Q & A: Sam Lane
St Albans worship pastor brings The Fire to the masses. Worship leader and songwriter (and worship pastor at Vineyard St Albans) Samuel Lane is not necessarily a name you’d be familiar with.
But following the release of his debut solo album The Fire earlier this year, he is gaining recognition and collecting 5* reviews by the bucket-load. Ruth Garner spoke to him about his album and the need for authentic worship.
What was your journey to becoming a song writer and worship leader?
I’ve grown up in the Vineyard [church movement], and it has always been pretty hot on worship. I started playing when I was 12 and then started leading worship in my youth group when I was 14. As a teenager I had this sort of ‘divine discontent’ (as Bill Hybels calls it). It’s like a frustration with stuff; it helps identify what you’re passionate about. I was often frustrated with worship times and couldn’t get into the worship if musically it wasn’t great (things have totally changed nowadays). I really wanted to do something to improve worship in the Church and bring real connection and intimacy with God, rather than just singing nice songs.
Was there a catalyst for the album and its theme?
There are two main themes as I see it: the presence of God, and the journey of being a Christian: songs like ‘The Road’, ‘Lead Me Home’ and ‘Take me With You’, are all about the same thing. It came out of my own walk with God; the songs came out of my heart. In a way that’s good because it brings the songs together into one unit.
Is there a vision for how the songs would be used?
I’d love for some of the songs to be picked up and used in churches; I think it may be bring a slightly different feeling or aspect to worship than they are used to. But I have a heart for non-Christians in particular and I want these songs to draw the listener into God, so I’m hoping and praying that there will be people who get saved through listening to the songs. It’s great when you hear about that happening.
How does it feel when you hear praise for The Fire?
It’s definitely nice ‐ I won’t say I hate it! It’s a challenge on one level, because especially with Twitter being so accessible, it’s tempting to just keep checking to see if anyone else has said anything. So for me, I realised quite early on that this stuff is nice and it’s encouraging but it won’t satisfy my need for affirmation, there will always be ‘I want to hear more’. It’s drawn me into God more, to the only affirmation that will satisfy that longing.
How do you reconcile the tension between being the focus (up at the front with people singing your songs) and leading people into the presence of God?
It’s something that every worship leader battles with. You have to be quite aware of yourself, and the reason for doing everything, even choosing your clothes. As far as leading worship goes, you try and make sure you’re worshipping God yourself really, that’s the important thing, you need to try and get out of the way of people’s connection with God.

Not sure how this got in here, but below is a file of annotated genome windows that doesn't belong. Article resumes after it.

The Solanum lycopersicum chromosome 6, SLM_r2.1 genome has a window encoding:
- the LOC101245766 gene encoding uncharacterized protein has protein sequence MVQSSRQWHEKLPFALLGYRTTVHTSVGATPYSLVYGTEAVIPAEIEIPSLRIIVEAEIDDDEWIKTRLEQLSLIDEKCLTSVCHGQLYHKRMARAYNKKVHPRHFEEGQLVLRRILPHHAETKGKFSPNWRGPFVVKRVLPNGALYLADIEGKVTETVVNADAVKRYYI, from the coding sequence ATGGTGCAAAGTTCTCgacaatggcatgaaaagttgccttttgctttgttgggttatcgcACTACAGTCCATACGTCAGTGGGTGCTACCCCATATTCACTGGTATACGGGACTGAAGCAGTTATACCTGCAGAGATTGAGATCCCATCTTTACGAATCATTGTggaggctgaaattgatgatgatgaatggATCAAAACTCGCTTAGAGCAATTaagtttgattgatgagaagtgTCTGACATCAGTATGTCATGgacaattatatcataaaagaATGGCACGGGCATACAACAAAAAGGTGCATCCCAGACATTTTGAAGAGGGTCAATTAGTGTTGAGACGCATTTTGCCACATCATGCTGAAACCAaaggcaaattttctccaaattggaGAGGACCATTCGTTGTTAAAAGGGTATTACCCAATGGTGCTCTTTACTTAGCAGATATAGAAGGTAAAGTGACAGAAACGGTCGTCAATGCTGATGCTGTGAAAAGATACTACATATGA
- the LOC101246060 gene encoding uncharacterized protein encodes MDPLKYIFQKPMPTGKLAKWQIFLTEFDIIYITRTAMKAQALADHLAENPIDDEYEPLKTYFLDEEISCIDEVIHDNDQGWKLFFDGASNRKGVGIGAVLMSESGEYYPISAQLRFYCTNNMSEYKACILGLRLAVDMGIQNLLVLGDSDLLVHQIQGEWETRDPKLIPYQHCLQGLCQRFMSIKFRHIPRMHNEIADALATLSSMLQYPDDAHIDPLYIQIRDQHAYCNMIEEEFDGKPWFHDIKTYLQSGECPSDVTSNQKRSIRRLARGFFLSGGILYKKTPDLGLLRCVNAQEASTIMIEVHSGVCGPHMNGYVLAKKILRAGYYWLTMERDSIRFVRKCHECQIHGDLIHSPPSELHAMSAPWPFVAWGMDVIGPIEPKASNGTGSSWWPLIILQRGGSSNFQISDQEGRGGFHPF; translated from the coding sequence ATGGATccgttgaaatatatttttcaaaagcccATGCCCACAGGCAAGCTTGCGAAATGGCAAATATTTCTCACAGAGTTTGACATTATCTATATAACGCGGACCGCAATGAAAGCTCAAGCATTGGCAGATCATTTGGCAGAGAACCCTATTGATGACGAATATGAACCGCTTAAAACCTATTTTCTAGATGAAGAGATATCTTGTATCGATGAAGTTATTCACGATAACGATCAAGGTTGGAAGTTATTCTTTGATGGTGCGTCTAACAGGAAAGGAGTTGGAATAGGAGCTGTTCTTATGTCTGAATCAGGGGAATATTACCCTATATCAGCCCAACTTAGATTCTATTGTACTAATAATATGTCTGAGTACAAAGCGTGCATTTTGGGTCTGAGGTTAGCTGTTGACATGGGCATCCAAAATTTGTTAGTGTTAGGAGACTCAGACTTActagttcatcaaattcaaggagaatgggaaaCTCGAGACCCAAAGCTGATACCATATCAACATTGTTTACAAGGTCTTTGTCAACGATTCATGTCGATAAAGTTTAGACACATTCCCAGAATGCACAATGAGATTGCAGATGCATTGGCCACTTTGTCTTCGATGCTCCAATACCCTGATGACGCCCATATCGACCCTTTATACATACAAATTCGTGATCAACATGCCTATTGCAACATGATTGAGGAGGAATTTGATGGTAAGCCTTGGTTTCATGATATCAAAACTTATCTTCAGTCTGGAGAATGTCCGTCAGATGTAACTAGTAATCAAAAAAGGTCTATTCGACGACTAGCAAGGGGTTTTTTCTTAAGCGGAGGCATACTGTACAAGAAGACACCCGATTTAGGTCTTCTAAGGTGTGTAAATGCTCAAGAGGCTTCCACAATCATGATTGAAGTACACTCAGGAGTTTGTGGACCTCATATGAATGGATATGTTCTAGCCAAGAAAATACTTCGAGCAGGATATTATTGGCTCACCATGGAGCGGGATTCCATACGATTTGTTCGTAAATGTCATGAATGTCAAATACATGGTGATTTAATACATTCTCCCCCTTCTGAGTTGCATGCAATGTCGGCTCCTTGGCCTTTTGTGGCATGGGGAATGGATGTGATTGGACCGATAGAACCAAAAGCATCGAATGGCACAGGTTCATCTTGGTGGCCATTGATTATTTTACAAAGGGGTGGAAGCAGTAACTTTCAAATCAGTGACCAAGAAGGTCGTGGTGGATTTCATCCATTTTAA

What does corporate worship need from worship leaders?
It needs real integrity, I think we need our worship leaders to be totally passionate about God and for that to be the most important thing ‐ not the songs or how a CD is selling.
Does excellent worship leading only flow out of a good personal relationship with God?
You can’t really have relationship with God without integrity and you can’t have passion without integrity. You can pretend to be passionate about God but there’s no power in that. I think often hype and big production values can be understood as passion, but it’s not necessarily that. The core Vineyard values are integrity, intimacy and accessibility. If you have no intimacy with God you can’t have integrity as you lead worship. And I think if it’s not real then you’re just pleasing people, you’re not pleasing God.
We’re all very good at worshipping on a Sunday but it can be easy to forget all about it once you leave church ‐ what are your thoughts on this?
It does become culture just to turn up at church on a Sunday; you can go through worship time, sing the songs, and then you’re out the other side without even knowing it. I think that it is important to be in a life of worship, it’s not about singing songs ‐ it’s the choices you make in every little thing. There are definitely some songs on the album we’ve just recorded that are great for churches, but I wrote a few of them with people at home on their own in mind. Personally, that’s where I’ve had some of my most profound moments with God, so I’ve wanted to sow into that.
Do you have any tips for budding song writers?
Keep writing and listen to music that inspires you. Try to figure out why you’re writing songs, because it’s easy (especially as teenagers) to want to do it just to become a famous rock star. I went through that myself, and it’s important to weed out that kind of attitude and motivation. It’s important to identify not just what it is you’re called to but also why you want to do it.
Samuel Lane // Vineyard
The Fire is consumed with pursuing the presence of God. A definite contender for album of the year.
Now Hear This
If you only listen to two tracks on The Fire, make it these:
Powerful and passionate; this song is about God’s all-consuming fiery love that sustains us. An epic track that stirs the soul.
Oh My Soul
It’s surely impossible to listen to this beautiful ballad and not be drawn into a place of worship.